Indian Farmers to March Tractors Into Delhi, Pressuring Modi


NEW DELHI — As pomp and color of military parades go, India’s Republic Day celebrations rank among the most eye-catching.

But on Tuesday, just as the government of Prime Minister Narendra Modi prepared to celebrate the anniversary of the inception of the country’s Constitution with another parade by the armed forces, an unlikely force was preparing to upstage the show.

India’s protesting farmers, who have been camped out at the gates of New Delhi for two months demanding that Mr. Modi repeal laws that would reshape Indian agriculture, were preparing to march into the capital with thousands of tractors.

The show of force, after the central government failed in its frantic efforts to prevent the tractor march, dramatically illustrated how deeply the deadlock with the farmers has embarrassed Mr. Modi. Though he has emerged as India’s most dominant figure after crushing his political opposition, the farmers have been persistently defiant.

Mr. Modi in September rushed through the Parliament three farming laws that he hopes will inject private investment into a sector that has been troubled with inefficiency and a lack of money for decades. But farmers quickly rose up against them, saying the government’s easing of regulations had left them at the mercy of corporate giants that would take over their businesses.

As their protests have grown in size and anger, with tens of thousands of farmers camped out in the cold for two months and dozens of deaths among them, the government has offered to amend some parts of the laws to include their demands. The country’s Supreme Court also intervened, ordering the government to suspend the laws until it reaches a resolution with the farmers.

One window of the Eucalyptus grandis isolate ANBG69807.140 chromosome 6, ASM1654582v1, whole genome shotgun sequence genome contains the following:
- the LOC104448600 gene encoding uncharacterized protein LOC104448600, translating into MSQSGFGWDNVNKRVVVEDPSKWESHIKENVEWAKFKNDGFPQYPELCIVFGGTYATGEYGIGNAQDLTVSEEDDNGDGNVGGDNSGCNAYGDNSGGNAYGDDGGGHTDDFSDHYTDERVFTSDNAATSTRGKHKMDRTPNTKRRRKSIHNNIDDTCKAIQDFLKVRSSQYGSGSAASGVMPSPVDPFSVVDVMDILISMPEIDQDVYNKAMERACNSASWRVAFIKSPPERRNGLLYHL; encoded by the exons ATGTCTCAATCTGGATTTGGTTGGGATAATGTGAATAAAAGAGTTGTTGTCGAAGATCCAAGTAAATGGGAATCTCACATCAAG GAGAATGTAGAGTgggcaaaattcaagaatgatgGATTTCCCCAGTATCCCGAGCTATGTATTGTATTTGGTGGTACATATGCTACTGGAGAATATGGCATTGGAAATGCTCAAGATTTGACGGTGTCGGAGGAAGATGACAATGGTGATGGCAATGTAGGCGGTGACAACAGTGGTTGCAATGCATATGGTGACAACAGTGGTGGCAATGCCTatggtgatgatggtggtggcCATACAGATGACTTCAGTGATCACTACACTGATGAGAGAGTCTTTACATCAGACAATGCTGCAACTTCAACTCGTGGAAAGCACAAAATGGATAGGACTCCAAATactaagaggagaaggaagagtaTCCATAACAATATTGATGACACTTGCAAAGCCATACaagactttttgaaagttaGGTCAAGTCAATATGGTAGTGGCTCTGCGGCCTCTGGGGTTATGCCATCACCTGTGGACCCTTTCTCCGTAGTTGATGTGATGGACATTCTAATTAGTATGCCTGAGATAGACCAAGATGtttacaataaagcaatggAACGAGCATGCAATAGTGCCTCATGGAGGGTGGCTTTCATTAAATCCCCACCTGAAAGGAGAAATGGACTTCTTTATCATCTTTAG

But the farmers say they will not stop short of a repeal, and they have begun increasing pressure. In addition to their tractor march on Tuesday, they have announced plans to hold a march by foot to the Indian Parliament on Feb. 1, when the country’s new budget will be presented.

Tensions were high leading up to Tuesday, with some officials claiming the protests had been infiltrated by insurgent elements who would resort to violence if the farmers were allowed inside the city. Just days before the tractor march, the farmers’ leaders brought in front of the media a young man they claimed they had arrested on suspicion of a plot to shoot the leaders on Tuesday to disrupt the rally. Neither set of claims could be independently verified.

There was some confusion about the scope and size of the tractor march before it was to begin. Reports in the local media, citing documents from the Delhi police, said the march would begin only after the high-profile Republic Day parade in the heart of New Delhi had culminated. The reports also said the number of tractors and how long they could stay inside the city had been capped.

But farm leaders at a news conference on Monday said there were no limitations on time and number of tractors as long as they stuck to the routes set out by the Delhi police. Maps of the routes suggested a compromise between the farmers and the police that could allow the protesters to enter the city but not get close to sensitive institutions of power.

The leaders said that about 150,000 tractors had gathered at the borders of the capital for the march, that about 3,000 volunteers would try to help the police in keeping order, and that 100 ambulances were on standby.

The farm leaders, both in statements given to the marchers as well as during the news conference, repeatedly appealed for peace as they carried out the tractor march.

“Remember, our aim is not to conquer Delhi, but to win over the hearts of the people of this country,” they said in instructions posted online for marchers, who were told not to carry weapons — “not even sticks” — during the march and to avoid provocative slogans and banners.

“The trademark of this agitation has been that it’s peaceful,” Balbir Singh Rajewal, one of the main leaders of the movement, said. “My request to our farmer brothers, to our youth, is that they keep this movement peaceful. The government is spreading rumors, the agencies have started misguiding people. Beware of it.

“If we remain peaceful, we’ve won. If we turn violent, Modi will win.”

Hari Kumar contributed reporting.

The New York Times

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